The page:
Russia's Krasukha EW system. File photo. - Sputnik International, 1920, 06.10.2023
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Making Drones Drop Like Flies

During the special military operation Russia doubled down on using "individual" EW equipment for Russian military units, armored vehicles, combat aircraft and other weapons, according to Leonkov.
"These complexes began to work directly in the combat zone and their modifications or brand new products were created during a special military operation," he noted. "There is 'Polye 21', which targets drones, interrupting communication. The system has undergone improvements, because even though Polye-21 coped with its tasks, the enemy was not sitting on its hands, either."
These "individual" systems have proven especially effective against cheap kamikaze FPV drones massively used by the Ukrainian military.
"It was particularly important to be able to interrupt the signal between the operator and the drone that could work on multiple frequencies, because the enemy has recently begun to use multi-band drones," said Leonkov. "That is, when we jammed one frequency, it automatically switched to another, and so on."
Polye-21 radio electronic warfare complex. - Sputnik International, 1920, 20.11.2023
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Anti-Satellite Systems

Last year it was reported that Russia had started to deploy electronic warfare systems capable of jamming spacecraft in geostationary orbit. This came in handy given Ukraine's massive use of Western commercial satellites for military needs.

"During the special military operation, we saw that the enemy was using civilian satellite constellations for military purposes. In order to prevent their effective operation, [Tirada 2S] systems were used, which successfully completed the tasks," he said.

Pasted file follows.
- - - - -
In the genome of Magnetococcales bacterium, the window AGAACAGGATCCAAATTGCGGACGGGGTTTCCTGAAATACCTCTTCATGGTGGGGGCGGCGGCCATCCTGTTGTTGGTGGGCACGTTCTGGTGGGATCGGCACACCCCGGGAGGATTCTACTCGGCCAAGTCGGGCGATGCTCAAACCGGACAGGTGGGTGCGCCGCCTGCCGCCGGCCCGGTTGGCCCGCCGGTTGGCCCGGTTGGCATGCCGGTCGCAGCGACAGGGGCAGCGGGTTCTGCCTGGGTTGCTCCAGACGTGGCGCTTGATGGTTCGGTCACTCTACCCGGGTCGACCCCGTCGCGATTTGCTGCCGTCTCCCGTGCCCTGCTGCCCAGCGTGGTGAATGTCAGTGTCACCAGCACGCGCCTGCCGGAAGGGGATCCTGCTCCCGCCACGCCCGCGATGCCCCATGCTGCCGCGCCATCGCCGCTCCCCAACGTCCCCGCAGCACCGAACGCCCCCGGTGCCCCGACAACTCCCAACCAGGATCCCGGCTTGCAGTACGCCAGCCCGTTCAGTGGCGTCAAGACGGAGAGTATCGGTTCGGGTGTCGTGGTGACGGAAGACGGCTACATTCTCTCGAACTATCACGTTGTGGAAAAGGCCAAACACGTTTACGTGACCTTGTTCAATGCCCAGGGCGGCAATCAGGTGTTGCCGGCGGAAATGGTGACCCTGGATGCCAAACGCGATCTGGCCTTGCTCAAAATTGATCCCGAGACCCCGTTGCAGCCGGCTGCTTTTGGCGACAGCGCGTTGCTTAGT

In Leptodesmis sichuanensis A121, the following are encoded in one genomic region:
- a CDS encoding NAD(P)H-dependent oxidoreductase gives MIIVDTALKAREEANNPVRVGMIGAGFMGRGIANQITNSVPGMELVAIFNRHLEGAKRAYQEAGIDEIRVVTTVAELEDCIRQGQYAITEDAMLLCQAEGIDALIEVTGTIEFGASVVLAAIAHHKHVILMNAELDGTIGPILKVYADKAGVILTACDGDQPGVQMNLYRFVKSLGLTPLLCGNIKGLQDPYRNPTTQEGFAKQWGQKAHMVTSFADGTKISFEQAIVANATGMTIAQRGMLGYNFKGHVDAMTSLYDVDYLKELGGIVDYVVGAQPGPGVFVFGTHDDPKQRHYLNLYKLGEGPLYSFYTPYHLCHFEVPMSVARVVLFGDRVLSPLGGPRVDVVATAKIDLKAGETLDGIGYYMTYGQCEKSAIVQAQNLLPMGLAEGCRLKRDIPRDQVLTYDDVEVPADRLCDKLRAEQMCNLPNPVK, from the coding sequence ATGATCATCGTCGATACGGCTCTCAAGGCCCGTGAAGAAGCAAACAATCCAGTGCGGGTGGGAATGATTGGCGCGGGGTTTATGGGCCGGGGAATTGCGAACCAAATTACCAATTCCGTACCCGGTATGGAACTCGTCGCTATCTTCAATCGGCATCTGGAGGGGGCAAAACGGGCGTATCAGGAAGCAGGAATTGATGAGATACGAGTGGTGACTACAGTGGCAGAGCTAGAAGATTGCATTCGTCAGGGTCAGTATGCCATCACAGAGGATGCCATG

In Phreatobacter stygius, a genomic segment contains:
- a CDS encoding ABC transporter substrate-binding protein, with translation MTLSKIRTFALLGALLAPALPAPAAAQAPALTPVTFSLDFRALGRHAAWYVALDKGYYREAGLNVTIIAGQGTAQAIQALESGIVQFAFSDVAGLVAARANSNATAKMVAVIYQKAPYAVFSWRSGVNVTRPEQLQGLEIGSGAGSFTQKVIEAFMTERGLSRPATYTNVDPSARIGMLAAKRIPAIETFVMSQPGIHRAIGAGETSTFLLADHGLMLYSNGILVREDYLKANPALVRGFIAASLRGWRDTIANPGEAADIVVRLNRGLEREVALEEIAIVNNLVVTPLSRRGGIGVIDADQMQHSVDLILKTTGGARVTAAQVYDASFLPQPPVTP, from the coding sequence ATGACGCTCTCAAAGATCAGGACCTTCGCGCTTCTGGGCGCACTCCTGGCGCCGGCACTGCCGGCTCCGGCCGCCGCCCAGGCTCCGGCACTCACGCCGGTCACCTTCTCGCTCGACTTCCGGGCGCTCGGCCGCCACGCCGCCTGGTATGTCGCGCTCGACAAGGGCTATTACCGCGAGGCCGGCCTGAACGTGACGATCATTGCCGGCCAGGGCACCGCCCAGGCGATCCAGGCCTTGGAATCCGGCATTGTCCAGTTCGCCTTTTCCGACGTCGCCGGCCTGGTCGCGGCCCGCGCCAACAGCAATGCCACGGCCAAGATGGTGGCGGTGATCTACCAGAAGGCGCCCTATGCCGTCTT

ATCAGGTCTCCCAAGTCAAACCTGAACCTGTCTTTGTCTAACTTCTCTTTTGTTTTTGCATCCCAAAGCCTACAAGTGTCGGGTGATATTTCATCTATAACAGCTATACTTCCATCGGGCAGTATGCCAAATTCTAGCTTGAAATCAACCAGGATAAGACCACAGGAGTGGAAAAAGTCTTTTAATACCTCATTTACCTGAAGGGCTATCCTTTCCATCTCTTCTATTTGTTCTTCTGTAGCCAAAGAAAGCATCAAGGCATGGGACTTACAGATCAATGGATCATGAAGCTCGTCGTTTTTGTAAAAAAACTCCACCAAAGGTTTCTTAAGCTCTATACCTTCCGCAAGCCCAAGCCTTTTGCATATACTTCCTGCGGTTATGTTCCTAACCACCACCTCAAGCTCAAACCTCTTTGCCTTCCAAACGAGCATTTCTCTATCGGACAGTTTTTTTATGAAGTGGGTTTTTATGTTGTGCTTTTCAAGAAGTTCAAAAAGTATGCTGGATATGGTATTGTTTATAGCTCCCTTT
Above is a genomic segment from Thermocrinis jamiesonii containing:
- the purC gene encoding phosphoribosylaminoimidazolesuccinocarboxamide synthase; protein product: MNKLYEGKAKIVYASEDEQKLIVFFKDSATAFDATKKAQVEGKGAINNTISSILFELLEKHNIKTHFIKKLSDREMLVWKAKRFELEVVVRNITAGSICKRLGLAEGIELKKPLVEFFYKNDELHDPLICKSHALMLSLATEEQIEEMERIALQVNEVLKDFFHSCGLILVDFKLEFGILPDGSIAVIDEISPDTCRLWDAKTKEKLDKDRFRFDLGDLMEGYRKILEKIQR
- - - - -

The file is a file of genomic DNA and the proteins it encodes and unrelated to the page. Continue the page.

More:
There is little information about the Tirada-2S in the public domain. The Russian Ministry of Defense describes it as a radio-electronic communication suppression system capable of electronically jamming satellite communications until it disables them. The ministry explained that the system detects satellite communication channels, which ensure combat control and data transmission, and interfere with them to prevent the signal from passing through.
The Pentagon may soon be forbidden from using Russian or Chinese weather satellites. - Sputnik International, 1920, 15.02.2024
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Russians Integrating Kinetic and Electronic Warfare

"The Russian army has begun to integrate the kinetic warfare with its electronic warfare, and it realizes the flexibility in being able to do this," Stupples said, adding that Russia maintains special EW regiments which are well-trained and well-equipped.
"Because they're using it in conflict, they're learning all the time. This isn't like just having a regiment sitting somewhere in Russia going through training every day," the British expert said. "In the West… we haven't had the sheer amount of infrastructure and modern equipment that the Russian forces have had. So, I believe that from there, Russia is catching up faster."
Russia has also mastered the art of detecting and thwarting both Ukrainian and NATO-made EW systems, according to Leonkov. Russia's electronic warfare complex, which includes electronic reconnaissance, not only detects enemy EW devices, but can also determine their coordinates, he noted.
"The enemy has presently lost many advantages provided by electronic warfare equipment supplied by NATO and developed in Ukraine," Leonkov said. "But our work is not finished yet. Our complexes are being continuously improved. Despite [Russia] creating cutting-edge systems, the enemy is still looking for an opportunity to overcome them. However, as the conflict continues it's getting harder for the enemy to catch up."
Russian Airborne Forces reconnaissance group destroys Ukrainian tank and electronic warfare station in Kherson direction using Lancet drone - Sputnik International, 1920, 02.07.2023